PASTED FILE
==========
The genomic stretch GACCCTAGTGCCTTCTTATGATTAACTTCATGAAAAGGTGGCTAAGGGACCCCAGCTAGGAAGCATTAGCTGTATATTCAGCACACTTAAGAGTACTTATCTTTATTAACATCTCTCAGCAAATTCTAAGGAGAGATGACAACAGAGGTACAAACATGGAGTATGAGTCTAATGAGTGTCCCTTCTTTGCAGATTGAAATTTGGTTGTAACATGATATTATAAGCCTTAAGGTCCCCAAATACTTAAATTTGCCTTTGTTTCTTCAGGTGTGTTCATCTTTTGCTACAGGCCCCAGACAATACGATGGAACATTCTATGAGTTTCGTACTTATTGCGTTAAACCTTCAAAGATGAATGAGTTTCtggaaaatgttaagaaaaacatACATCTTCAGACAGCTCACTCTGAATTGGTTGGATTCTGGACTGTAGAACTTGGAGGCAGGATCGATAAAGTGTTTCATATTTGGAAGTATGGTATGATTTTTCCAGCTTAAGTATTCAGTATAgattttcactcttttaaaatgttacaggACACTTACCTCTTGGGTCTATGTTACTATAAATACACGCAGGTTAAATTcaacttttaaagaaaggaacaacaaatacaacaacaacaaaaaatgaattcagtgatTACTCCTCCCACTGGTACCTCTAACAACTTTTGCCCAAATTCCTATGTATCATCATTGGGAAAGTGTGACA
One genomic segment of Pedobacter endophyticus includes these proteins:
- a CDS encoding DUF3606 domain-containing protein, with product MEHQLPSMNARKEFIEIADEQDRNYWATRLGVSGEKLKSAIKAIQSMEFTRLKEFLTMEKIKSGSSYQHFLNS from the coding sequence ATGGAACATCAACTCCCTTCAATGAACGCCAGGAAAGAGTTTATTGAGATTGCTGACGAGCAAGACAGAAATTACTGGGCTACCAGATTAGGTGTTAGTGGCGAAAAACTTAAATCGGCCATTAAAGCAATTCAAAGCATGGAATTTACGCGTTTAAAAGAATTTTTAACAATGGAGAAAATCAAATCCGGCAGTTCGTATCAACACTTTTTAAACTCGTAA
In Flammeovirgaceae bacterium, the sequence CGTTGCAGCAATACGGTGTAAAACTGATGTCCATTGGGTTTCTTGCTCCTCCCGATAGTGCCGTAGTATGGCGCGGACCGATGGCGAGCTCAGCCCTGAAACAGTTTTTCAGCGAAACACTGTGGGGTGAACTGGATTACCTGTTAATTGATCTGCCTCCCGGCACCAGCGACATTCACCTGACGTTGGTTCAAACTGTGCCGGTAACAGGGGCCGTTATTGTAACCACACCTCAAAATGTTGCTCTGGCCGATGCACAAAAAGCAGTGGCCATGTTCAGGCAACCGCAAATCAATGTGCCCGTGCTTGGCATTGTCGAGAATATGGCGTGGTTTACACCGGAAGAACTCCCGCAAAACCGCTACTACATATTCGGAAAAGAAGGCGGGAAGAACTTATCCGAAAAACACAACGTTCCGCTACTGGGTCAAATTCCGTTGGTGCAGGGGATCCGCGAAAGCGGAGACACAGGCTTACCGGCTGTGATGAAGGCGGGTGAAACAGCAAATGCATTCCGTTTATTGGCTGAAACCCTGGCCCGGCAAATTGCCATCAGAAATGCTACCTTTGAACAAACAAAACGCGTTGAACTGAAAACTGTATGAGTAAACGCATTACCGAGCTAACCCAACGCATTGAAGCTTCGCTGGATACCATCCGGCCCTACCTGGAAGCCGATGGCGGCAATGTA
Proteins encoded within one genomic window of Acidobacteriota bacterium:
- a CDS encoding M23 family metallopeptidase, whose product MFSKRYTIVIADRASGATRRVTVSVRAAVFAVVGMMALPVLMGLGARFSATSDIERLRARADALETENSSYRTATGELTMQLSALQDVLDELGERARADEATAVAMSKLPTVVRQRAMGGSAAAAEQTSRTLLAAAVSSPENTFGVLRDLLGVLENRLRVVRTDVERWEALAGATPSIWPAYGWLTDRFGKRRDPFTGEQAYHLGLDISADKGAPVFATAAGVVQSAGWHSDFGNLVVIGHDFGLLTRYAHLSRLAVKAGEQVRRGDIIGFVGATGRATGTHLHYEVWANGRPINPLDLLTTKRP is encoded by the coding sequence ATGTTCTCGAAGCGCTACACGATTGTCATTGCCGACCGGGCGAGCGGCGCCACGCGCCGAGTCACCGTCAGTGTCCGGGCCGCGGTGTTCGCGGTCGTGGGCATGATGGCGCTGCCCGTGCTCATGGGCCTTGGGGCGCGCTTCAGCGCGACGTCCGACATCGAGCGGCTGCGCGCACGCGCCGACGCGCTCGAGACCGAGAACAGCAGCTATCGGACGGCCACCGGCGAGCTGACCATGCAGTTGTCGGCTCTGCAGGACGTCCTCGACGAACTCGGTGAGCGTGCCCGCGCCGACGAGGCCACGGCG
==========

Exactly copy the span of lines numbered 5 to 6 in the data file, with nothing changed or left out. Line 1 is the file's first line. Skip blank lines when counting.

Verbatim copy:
Proteins encoded within one genomic window of Acidobacteriota bacterium:
- a CDS encoding M23 family metallopeptidase, whose product MFSKRYTIVIADRASGATRRVTVSVRAAVFAVVGMMALPVLMGLGARFSATSDIERLRARADALETENSSYRTATGELTMQLSALQDVLDELGERARADEATAVAMSKLPTVVRQRAMGGSAAAAEQTSRTLLAAAVSSPENTFGVLRDLLGVLENRLRVVRTDVERWEALAGATPSIWPAYGWLTDRFGKRRDPFTGEQAYHLGLDISADKGAPVFATAAGVVQSAGWHSDFGNLVVIGHDFGLLTRYAHLSRLAVKAGEQVRRGDIIGFVGATGRATGTHLHYEVWANGRPINPLDLLTTKRP is encoded by the coding sequence ATGTTCTCGAAGCGCTACACGATTGTCATTGCCGACCGGGCGAGCGGCGCCACGCGCCGAGTCACCGTCAGTGTCCGGGCCGCGGTGTTCGCGGTCGTGGGCATGATGGCGCTGCCCGTGCTCATGGGCCTTGGGGCGCGCTTCAGCGCGACGTCCGACATCGAGCGGCTGCGCGCACGCGCCGACGCGCTCGAGACCGAGAACAGCAGCTATCGGACGGCCACCGGCGAGCTGACCATGCAGTTGTCGGCTCTGCAGGACGTCCTCGACGAACTCGGTGAGCGTGCCCGCGCCGACGAGGCCACGGCG